Social media rising as a marketing tool
March 20, 2009
LAKE TAHOE ” Social media first infiltrated personal lives, and now South Shore businesses are using it as a resource.
“It’s a fast form of communication, and it lets people comment on us,” said Bryan Davis, marketing manager for Edgewood Tahoe Golf Course. “I don’t know where it’s going, but you need to be a part of it, or at least pay attention to it.”
Business models are changing, and the old ways of reaching customers aren’t the only methods anymore, Davis said.
It’s becoming more and more important for business owners to pay attention because of sites such as TripAdvisor.com, Yelp.com and travel.yahoo.com, said Jenn Gleckman, of Strategic Marketing Group and an online marketing instructor at Lake Tahoe Community College.
These sites can be used for informal market research, Gleckman said. Businesses can receive comments from customers and potential clients and research their competitors’ performance.
“It’s really important to know what other people are saying about you,” Gleckman said.
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Edgewood Tahoe Golf Course has a Web site, but also has accounts with Flickr, YouTube, Twitter and Facebook, Davis said. He’s been using the sites for eight or nine months in preparation for the golf season. He posts golf tips on YouTube, along with wedding videos and other footage.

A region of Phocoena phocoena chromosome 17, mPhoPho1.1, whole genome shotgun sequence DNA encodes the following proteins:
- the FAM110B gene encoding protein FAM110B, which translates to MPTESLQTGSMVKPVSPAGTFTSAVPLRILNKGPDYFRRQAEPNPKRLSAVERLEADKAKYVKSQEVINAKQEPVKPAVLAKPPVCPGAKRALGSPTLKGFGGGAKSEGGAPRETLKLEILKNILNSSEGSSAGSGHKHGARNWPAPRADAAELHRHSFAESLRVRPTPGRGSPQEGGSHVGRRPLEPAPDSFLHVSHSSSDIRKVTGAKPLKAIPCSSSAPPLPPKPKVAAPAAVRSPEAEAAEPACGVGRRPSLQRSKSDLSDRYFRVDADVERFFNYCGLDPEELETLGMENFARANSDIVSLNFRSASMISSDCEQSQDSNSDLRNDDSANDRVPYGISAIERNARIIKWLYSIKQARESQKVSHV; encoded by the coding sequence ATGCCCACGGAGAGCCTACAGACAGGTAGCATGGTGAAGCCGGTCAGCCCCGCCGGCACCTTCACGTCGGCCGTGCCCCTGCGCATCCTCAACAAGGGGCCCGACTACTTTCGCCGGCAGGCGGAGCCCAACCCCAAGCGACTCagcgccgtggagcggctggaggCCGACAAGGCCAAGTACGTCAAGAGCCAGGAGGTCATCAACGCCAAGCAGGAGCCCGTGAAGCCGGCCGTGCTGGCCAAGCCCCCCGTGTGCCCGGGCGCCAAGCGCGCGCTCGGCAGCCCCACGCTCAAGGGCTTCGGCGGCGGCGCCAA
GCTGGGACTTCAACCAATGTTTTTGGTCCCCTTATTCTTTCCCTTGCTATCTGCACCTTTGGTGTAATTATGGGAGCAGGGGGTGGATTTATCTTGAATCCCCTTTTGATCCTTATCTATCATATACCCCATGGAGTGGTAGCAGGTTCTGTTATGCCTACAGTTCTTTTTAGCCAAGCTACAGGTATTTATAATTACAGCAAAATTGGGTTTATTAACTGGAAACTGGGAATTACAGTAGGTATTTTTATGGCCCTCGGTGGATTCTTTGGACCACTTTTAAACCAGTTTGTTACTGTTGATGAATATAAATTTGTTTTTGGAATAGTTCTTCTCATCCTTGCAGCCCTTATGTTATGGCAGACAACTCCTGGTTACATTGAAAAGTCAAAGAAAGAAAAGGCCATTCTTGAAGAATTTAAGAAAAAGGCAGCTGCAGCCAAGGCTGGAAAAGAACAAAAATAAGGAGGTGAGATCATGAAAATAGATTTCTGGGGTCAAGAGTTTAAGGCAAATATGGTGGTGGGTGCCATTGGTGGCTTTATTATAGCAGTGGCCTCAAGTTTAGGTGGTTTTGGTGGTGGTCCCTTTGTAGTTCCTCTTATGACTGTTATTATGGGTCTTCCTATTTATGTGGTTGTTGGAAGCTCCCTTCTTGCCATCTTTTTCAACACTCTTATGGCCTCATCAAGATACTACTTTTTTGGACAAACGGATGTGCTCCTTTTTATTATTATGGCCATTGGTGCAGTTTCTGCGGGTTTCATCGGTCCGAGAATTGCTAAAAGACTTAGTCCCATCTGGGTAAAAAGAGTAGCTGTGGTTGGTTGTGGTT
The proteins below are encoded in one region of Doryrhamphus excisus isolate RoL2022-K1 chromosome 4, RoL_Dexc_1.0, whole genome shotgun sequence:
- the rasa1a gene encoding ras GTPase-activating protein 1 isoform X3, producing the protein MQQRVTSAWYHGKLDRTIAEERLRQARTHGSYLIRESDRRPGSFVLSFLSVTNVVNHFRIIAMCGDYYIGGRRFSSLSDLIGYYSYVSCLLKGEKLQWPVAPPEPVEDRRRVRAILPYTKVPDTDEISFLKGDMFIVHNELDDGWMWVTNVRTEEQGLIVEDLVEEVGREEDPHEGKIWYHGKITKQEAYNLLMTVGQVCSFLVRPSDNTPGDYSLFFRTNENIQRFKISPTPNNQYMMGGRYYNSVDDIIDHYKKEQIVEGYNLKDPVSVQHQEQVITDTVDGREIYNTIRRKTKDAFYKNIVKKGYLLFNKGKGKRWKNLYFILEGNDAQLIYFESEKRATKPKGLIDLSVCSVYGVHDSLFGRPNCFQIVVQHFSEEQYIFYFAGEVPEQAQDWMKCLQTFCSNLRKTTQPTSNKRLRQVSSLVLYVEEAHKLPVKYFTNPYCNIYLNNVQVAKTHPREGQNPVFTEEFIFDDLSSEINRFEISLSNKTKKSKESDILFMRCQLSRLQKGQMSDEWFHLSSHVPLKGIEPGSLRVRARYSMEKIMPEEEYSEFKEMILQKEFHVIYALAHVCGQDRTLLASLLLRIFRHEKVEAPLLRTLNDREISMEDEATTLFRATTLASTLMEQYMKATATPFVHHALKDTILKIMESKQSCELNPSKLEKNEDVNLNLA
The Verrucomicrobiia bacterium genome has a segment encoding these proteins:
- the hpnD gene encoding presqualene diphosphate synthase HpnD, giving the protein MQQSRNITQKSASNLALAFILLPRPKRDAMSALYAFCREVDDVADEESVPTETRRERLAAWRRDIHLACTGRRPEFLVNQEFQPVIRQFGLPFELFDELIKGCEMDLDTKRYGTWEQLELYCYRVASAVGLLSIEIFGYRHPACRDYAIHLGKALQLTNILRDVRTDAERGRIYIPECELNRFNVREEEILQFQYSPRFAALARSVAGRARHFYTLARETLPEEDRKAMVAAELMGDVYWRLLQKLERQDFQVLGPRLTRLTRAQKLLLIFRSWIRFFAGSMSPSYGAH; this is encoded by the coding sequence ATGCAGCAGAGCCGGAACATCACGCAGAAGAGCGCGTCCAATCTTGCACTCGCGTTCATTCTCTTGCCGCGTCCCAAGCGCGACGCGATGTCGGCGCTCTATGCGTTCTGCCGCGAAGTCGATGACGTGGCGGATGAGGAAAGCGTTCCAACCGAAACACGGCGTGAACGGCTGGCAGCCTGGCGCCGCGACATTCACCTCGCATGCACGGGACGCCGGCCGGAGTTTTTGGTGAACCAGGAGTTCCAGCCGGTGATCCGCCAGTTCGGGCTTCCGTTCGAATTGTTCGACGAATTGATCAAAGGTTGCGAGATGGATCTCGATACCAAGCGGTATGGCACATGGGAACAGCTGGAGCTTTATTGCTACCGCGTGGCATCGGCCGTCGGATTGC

Stacy Dingman, Lakeside Inn and Casino quality assurance manager, said she began using Facebook and Twitter personally, and was usually posting information about her job, so she connected the two.
By using Twitter, Dingman can find people who are coming to the South Shore, and then recommend a place to stay, visit or eat. For example, if people are looking for a place to watch the NCAA Men’s Basketball Tournament, she can quickly post on Twitter that Lakeside is a good place to grab a beer and catch a game.
Dingman has found people she’s contacted through Twitter at Lakeside, who have liked the personal response and have come to check the place out.
Social media provides different channels for businesses to access potential customers, and it’s an interactive environment because you have conversations with people versus showing them a sales pitch, Davis said.
Social media can be daunting if people aren’t familiar with technology, and Gleckman said businesses should research it before diving in.
When using social media, business owners need to provide content from those who are familiar with the business, Gleckman said. People posting need to know the brand, and make sure they’re using sites that best fit them, she said.
For example, many musicians, clubs and bars use MySpace, and other businesses and organizations use Facebook, Gleckman said.
And it’s even better when people post things referring to your business, Dingman said. When Lakeside hosted Ullr’s Jib Jam, she said attendees posted videos of the rail jam competition on YouTube. That’s the type of interaction businesses receive through social media.
Some businesses are taking the interaction one step further. Granlibakken Resort is holding a Granlibakken Viking Contest until April 17, and set up a YouTube account to advertise it. To participate, people need to upload a 60- to 90-second video entry explaining why they should be a Granlibakken Viking, or they can submit a photo.
Even though social media is accessible and economically effective, it is time-consuming, Davis said. People need to manage it without eating up an entire day, he added.